One recurring item of discussion you see me engaging in is the music of the Grateful Dead. I think anyone who has been around a bit knows the Grateful Dead are not on the top of too many people’s playlists. I can only think of few people outside the circle of my family and close friends who seek out Deadly music.
There are a number of reasons I have come to like the Grateful Dead and for some of you reading this I have to tell you to seal your assumptions in the silver mine!
The Grateful Dead played a wide variety of music. Their music is taken from all the widely listened to genres of music. Blues, rock-n-roll, bluegrass, traditional country and western, Jazz, new-age, etc. It was incredible.
They pay tribute not only to the artists we all know and love (Dylan, Hendrix, the Stones, etc) but to the relatively unknown artists who have come before. A wonderful example is their covering of Gus Cannon tunes. The bluegrass tunes they cover are often times older than our nation!
The other day on our way to work, one of my carpool mates noted the people at the concert that was on the radio (XM/Sirius This Day in Grateful Dead History) were being treated to once in the universe event. That is, the ‘Dead were jamming and making it up as they went along.
This in fact, was what turned me onto the Grateful Dead. I had a mild interest in the band back in 1986 and I got a hold of a bootleg. The tape was the start of the second set of 7/13/1984 at Berkely’s Greek Theater and they started off playing Scarlet Begonias and then segued into Touch of Grey (this was just before In the Dark came out). That segue knocked my socks off and I have yet to hear one like that.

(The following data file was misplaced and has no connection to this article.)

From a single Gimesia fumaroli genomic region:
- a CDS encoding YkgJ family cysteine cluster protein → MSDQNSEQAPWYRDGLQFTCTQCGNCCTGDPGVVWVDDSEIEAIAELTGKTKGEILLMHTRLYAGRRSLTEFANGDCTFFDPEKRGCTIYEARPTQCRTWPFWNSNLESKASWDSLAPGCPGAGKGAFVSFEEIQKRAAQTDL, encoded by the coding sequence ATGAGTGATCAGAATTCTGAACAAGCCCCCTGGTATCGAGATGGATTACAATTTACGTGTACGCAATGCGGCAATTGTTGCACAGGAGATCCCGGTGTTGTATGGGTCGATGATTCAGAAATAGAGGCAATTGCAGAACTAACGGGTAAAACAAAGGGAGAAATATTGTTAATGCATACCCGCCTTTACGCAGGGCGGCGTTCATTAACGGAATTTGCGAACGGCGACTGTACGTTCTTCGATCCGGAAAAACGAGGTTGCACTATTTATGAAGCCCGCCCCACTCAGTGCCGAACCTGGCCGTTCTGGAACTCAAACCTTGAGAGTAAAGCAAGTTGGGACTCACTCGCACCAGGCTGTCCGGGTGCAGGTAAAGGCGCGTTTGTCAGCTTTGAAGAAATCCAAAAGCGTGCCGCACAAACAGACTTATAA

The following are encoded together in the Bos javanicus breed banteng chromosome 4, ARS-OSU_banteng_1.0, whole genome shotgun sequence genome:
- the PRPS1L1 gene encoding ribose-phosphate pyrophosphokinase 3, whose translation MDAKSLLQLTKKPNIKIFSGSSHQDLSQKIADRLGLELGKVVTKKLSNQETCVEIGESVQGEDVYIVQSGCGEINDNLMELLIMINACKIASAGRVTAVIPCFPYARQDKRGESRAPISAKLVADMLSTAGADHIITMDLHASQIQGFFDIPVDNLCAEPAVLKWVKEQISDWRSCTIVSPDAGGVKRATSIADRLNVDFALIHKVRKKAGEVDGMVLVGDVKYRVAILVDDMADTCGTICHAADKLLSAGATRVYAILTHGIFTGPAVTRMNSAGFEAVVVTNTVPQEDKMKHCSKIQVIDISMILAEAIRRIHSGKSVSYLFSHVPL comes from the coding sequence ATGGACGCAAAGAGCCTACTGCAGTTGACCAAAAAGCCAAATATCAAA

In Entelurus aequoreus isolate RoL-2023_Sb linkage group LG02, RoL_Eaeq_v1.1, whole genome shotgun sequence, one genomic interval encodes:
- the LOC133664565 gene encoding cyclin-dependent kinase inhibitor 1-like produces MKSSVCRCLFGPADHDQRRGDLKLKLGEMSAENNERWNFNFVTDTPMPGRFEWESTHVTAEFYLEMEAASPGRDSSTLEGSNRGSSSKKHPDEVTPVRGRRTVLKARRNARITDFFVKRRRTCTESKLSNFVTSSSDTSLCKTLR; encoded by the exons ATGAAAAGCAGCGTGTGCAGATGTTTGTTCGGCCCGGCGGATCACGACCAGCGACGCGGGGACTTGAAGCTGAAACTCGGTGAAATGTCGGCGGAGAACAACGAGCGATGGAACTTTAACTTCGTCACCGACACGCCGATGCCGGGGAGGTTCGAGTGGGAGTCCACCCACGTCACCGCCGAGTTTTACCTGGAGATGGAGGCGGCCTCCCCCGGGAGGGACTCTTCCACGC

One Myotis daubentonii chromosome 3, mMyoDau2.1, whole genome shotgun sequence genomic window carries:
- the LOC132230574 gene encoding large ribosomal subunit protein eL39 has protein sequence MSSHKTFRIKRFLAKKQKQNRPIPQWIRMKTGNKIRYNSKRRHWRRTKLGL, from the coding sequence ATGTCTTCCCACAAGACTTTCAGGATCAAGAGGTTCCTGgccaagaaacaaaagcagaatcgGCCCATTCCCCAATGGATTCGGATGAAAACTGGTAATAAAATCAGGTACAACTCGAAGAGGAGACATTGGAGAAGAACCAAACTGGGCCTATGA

Yeah, sometimes those can be a gigantic flop, the guys were out of synch that day or whatever, but when it works it is aural magic!
Grateful Dead original tunes often have interesting lyrics and themes, and most often refrain from divisive politics. As the season transitions from summer to fall the Weather Report Suite Part I has very meaningful lyrics that strike to core: Summer’s Fade Roses Die…we’ll see summer come again. There is music for every season and this is both true in a literal and non-literal sense.
The Grateful Dead’s approach to taping concerts and trading their music is wonderful. As is noted above, they worked to make every concert a unique event so not only did they tape it with the pro-gear they allowed their fans to bring in recording equipment and started to set aside special sections for the tapers and would sometimes allow tapers to feed from the soundboards. Those tapers were okay as long as the tape distribution arising from the taping was non-profit. Back in the days of tapes, the rule was no more charge than to cover the cost of the tape (however, trades were cost-free).
This openness led to the creation of the Electronic Freedom Foundation — founded by one of the ‘Dead’s lyricists John Perry Barlow. While I am not 100% in agreement with the EFF their work has revolutionized computing and spawned the open source and Linux movement.
Check it Out!
All of this combined can be checked out first hand at: http://WWW.GDRADIO.NET